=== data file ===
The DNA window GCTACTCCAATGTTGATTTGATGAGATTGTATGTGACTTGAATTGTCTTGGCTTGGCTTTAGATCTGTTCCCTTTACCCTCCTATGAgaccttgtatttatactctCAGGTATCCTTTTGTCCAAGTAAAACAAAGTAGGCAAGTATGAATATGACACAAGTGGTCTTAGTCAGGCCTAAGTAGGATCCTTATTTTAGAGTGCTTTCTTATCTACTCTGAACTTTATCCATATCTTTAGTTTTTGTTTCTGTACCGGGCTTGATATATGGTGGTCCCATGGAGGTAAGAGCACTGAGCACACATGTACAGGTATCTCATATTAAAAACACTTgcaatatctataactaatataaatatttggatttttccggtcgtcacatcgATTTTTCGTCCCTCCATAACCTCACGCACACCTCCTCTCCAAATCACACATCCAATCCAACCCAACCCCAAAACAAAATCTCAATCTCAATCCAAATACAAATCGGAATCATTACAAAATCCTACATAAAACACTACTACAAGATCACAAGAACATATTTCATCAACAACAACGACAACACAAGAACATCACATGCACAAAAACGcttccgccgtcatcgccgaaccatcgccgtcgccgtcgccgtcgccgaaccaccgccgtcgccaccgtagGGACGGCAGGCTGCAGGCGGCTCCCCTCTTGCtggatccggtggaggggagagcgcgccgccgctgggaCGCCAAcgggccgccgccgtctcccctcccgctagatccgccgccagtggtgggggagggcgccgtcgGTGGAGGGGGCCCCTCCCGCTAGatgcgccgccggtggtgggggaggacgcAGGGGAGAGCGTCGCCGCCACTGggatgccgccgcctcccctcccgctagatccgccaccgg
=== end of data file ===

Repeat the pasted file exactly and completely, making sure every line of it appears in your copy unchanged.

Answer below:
The DNA window GCTACTCCAATGTTGATTTGATGAGATTGTATGTGACTTGAATTGTCTTGGCTTGGCTTTAGATCTGTTCCCTTTACCCTCCTATGAgaccttgtatttatactctCAGGTATCCTTTTGTCCAAGTAAAACAAAGTAGGCAAGTATGAATATGACACAAGTGGTCTTAGTCAGGCCTAAGTAGGATCCTTATTTTAGAGTGCTTTCTTATCTACTCTGAACTTTATCCATATCTTTAGTTTTTGTTTCTGTACCGGGCTTGATATATGGTGGTCCCATGGAGGTAAGAGCACTGAGCACACATGTACAGGTATCTCATATTAAAAACACTTgcaatatctataactaatataaatatttggatttttccggtcgtcacatcgATTTTTCGTCCCTCCATAACCTCACGCACACCTCCTCTCCAAATCACACATCCAATCCAACCCAACCCCAAAACAAAATCTCAATCTCAATCCAAATACAAATCGGAATCATTACAAAATCCTACATAAAACACTACTACAAGATCACAAGAACATATTTCATCAACAACAACGACAACACAAGAACATCACATGCACAAAAACGcttccgccgtcatcgccgaaccatcgccgtcgccgtcgccgtcgccgaaccaccgccgtcgccaccgtagGGACGGCAGGCTGCAGGCGGCTCCCCTCTTGCtggatccggtggaggggagagcgcgccgccgctgggaCGCCAAcgggccgccgccgtctcccctcccgctagatccgccgccagtggtgggggagggcgccgtcgGTGGAGGGGGCCCCTCCCGCTAGatgcgccgccggtggtgggggaggacgcAGGGGAGAGCGTCGCCGCCACTGggatgccgccgcctcccctcccgctagatccgccaccgg